Sunday, November 17, 2019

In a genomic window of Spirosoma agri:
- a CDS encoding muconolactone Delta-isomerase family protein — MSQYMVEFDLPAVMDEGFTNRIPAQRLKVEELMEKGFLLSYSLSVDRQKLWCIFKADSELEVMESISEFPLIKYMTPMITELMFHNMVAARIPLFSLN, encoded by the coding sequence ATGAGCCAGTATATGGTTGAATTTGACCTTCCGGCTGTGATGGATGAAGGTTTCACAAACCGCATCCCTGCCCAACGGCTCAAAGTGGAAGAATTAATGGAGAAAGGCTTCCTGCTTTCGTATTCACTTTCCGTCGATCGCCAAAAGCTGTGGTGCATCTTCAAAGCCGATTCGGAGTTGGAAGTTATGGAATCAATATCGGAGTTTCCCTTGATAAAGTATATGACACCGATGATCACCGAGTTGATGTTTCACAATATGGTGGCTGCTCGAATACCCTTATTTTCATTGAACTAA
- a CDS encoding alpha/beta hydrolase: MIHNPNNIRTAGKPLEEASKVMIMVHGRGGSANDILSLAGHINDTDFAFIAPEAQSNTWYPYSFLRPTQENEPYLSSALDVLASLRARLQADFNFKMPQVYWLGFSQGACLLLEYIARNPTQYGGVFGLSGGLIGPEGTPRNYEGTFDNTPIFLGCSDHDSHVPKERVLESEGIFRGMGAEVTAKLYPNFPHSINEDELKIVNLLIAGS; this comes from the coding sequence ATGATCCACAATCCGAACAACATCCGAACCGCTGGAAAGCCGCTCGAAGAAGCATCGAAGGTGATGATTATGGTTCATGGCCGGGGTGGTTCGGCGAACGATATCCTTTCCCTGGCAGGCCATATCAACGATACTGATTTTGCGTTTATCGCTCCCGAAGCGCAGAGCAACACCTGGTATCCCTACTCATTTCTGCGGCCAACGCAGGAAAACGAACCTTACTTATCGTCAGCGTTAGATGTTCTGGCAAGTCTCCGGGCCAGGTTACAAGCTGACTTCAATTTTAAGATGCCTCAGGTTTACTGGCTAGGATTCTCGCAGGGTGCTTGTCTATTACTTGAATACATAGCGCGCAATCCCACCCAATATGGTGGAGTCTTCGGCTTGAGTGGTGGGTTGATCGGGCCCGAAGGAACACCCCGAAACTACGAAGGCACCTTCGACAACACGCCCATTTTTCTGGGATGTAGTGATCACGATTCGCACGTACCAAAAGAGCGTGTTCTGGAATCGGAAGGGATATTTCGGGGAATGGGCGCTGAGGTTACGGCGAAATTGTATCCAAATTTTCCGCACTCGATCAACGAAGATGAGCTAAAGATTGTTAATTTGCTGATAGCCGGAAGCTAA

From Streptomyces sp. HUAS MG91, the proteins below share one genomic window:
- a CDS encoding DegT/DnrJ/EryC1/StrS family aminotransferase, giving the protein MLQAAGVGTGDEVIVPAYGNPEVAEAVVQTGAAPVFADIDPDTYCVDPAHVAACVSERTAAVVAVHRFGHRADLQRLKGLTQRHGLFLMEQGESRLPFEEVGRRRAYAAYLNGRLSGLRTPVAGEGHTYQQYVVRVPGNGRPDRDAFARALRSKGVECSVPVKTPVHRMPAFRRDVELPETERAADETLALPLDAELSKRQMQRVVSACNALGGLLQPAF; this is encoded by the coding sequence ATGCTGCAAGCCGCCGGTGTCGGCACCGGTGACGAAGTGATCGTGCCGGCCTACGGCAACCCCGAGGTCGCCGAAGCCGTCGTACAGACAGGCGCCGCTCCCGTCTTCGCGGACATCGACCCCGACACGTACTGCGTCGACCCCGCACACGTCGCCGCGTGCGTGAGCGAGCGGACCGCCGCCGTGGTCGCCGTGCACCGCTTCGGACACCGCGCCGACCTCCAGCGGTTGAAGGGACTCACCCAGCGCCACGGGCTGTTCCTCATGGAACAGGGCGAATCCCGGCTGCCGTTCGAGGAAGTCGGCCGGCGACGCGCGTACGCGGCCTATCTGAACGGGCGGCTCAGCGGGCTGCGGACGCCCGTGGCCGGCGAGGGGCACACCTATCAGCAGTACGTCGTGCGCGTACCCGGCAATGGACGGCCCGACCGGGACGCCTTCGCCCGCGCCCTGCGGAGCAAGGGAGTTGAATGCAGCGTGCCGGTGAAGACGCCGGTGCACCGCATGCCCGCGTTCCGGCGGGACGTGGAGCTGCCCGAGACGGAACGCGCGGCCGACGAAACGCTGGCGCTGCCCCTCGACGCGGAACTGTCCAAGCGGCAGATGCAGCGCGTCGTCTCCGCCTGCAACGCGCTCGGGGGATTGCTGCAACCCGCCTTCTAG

Meaning of Life Essay Example for Free